Women make up under a fifth of senior executive positions in UK financial services

 
Rebecca Smith
Smaller banks are lagging behind the bigger names when it comes to boardroom diversity
Smaller banks are lagging behind the bigger names when it comes to boardroom diversity (Source: Getty)

While Britain's biggest banks have been making strides on improving gender diversity in senior positions, many smaller financial services firms are lagging behind.

According to figures from the Financial Conduct Authority analysed by DHR International, under a fifth of chief executives, chief financial officers, and board directors among the UK's largest 280 financial services firms are women.

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Executive search firm DHR said that diversity targets at the UK's five biggest banks have helped, where 28 per cent of senior executives are female, but many smaller firms were struggling to improve the proportion of senior women. The number of female directors has edged up 1.2 per cent on 2015.

DHR noted that the introduction of the Women in Finance Charter, which was launched in March last year, could put organisations under more pressure.

The charter devised by the Treasury seeks to build the pipeline of female talent for leadership positions, and it is gathering pace. It was announced in July that 25 new firms had signed up, taking the total number of companies involved to 141.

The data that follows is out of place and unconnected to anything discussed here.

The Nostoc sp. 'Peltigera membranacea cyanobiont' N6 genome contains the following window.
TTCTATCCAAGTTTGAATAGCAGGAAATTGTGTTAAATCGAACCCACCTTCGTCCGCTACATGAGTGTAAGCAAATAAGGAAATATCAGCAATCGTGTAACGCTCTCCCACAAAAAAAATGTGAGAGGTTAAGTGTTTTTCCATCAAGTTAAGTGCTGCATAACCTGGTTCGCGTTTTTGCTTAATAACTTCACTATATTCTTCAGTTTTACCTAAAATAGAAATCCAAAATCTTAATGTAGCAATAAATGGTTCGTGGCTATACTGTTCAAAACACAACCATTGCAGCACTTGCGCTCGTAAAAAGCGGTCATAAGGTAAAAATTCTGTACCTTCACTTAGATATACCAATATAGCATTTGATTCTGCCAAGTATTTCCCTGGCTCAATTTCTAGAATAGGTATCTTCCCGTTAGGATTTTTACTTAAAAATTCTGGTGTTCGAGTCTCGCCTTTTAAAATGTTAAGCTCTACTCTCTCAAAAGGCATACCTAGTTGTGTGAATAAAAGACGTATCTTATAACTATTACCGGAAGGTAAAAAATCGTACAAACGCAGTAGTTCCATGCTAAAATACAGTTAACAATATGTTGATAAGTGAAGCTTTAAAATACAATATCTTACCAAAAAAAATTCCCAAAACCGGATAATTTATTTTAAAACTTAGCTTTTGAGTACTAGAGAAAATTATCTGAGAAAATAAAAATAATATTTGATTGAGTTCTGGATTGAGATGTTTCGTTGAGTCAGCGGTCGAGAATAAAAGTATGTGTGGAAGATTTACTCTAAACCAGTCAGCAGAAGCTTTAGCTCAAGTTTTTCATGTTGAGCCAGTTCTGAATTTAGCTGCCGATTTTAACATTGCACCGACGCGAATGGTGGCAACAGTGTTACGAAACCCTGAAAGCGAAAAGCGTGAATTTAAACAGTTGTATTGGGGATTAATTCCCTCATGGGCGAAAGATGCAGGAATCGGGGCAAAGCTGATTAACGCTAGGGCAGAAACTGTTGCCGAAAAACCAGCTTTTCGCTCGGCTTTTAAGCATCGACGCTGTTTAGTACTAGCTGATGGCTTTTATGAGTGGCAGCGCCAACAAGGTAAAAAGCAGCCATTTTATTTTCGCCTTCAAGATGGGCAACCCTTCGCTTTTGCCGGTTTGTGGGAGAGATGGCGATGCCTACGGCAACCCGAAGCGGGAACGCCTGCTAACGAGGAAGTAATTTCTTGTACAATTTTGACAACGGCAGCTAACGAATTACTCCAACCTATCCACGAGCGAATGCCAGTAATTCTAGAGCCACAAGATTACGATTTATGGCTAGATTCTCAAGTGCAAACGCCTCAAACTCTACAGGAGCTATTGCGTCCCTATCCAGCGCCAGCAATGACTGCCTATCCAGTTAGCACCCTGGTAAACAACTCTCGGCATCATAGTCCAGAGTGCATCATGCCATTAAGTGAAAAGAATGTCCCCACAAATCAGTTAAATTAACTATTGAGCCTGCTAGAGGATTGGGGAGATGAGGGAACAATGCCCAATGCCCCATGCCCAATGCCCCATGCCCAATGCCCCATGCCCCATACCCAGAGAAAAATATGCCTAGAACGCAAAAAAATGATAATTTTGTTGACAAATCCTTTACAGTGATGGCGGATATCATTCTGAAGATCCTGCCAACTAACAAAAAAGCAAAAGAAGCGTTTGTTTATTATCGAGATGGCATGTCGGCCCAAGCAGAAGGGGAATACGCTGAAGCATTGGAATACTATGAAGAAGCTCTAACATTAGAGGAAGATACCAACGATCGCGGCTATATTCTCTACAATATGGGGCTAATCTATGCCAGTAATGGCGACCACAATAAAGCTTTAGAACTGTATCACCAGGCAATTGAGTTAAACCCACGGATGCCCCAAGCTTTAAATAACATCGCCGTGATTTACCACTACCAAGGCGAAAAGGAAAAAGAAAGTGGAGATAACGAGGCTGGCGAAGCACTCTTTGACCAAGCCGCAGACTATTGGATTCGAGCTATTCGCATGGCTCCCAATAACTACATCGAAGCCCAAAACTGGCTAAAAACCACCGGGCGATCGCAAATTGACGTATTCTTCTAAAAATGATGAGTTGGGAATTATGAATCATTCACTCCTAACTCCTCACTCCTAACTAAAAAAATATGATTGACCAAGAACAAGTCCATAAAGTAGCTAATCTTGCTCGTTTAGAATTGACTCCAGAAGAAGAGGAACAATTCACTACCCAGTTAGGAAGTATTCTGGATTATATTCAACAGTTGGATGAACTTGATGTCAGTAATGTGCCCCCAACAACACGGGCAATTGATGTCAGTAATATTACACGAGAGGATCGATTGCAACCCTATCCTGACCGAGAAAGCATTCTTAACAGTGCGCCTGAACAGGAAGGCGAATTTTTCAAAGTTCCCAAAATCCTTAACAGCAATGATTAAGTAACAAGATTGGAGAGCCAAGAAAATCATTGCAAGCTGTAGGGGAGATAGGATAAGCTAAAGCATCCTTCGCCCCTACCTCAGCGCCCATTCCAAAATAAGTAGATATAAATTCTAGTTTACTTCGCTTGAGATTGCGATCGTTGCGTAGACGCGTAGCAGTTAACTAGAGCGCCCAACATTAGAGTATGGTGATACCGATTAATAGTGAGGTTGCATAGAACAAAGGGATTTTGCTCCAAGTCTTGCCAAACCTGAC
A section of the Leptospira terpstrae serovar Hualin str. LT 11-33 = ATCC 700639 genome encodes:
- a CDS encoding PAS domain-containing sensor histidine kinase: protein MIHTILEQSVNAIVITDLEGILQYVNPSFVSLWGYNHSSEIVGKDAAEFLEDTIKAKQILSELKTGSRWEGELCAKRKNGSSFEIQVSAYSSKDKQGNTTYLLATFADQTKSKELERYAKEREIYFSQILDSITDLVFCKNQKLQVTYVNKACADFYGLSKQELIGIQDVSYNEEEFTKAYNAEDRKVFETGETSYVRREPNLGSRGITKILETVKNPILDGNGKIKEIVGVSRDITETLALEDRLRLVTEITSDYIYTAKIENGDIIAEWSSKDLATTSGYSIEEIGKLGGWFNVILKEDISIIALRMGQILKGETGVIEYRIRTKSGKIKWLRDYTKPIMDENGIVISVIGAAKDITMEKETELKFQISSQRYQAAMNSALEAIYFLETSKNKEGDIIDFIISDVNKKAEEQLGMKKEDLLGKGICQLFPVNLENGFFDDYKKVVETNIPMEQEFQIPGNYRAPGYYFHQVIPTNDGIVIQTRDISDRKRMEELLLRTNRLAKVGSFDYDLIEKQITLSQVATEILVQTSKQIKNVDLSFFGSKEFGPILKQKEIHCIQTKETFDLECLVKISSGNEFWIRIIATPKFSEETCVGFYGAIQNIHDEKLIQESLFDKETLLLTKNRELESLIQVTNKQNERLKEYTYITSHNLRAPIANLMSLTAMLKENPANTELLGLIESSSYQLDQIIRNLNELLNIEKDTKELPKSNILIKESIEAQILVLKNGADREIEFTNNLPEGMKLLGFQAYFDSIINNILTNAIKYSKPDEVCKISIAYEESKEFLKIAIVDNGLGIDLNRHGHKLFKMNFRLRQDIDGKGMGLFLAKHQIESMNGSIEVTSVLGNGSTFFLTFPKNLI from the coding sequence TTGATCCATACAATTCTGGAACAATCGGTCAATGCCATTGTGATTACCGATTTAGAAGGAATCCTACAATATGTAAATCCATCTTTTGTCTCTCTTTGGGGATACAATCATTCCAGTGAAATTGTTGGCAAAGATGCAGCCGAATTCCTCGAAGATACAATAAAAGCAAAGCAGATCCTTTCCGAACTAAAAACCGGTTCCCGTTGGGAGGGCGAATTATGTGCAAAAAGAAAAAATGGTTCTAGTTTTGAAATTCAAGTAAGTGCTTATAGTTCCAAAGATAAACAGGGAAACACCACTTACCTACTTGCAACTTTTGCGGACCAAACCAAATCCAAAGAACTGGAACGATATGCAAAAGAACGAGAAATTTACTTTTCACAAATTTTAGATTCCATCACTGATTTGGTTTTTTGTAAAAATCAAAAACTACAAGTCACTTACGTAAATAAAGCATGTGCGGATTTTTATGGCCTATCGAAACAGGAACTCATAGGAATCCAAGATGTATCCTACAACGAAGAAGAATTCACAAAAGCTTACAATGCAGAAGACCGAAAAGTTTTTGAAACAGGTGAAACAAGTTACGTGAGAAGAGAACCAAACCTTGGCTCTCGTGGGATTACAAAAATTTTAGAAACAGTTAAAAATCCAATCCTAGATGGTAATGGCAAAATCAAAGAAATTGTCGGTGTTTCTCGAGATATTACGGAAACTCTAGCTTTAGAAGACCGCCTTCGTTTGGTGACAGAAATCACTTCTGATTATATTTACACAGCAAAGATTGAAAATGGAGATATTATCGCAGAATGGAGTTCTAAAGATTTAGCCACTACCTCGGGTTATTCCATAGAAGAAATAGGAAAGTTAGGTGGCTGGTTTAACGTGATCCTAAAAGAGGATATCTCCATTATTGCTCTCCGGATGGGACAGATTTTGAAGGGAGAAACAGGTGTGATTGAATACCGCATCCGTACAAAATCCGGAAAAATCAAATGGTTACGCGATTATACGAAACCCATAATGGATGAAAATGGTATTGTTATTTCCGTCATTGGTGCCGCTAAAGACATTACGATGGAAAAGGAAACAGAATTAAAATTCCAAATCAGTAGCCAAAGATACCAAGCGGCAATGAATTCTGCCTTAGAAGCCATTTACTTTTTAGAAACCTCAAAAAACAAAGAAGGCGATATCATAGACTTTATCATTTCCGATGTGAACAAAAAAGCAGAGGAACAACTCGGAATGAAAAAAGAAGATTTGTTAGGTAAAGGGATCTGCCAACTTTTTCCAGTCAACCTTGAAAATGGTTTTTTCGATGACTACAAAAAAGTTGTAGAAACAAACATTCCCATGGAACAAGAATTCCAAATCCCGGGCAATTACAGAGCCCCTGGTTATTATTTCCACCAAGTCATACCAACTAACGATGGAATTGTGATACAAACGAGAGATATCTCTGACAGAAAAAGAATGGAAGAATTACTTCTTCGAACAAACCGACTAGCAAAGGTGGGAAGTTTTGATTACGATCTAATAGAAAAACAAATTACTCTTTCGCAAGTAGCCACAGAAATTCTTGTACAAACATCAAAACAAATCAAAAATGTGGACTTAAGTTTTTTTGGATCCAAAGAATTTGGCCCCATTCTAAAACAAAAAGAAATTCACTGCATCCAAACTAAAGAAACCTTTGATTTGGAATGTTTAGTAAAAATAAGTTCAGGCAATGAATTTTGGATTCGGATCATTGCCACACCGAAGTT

Over a quarter of those signed up have published diversity targets and committed to a 50/50 split in senior roles with a set date to achieve the target.

But, the five biggest banks in continental Europe are pushing ahead, with DHR saying 40 per cent of their board members are women.

As with the larger UK banks, they had been under greater scrutiny to improve their gender diversity efforts, with France introducing a quota for publicly listed firms in 2011 to ensure women accounted for 40 per cent of boards by 2017.

Simon Mansfield, managing partner, London at DHR International, said: “The percentage of women on the boards of the largest banks is substantially higher than the rest of the UK’s banks and building societies. This would suggest that firms that have been put under the spotlight are beginning to improve.”

“Initiatives to improve gender diversity such as setting quotas or using an external search agency have proved successful – and therefore other firms may begin to adopt these practices.”

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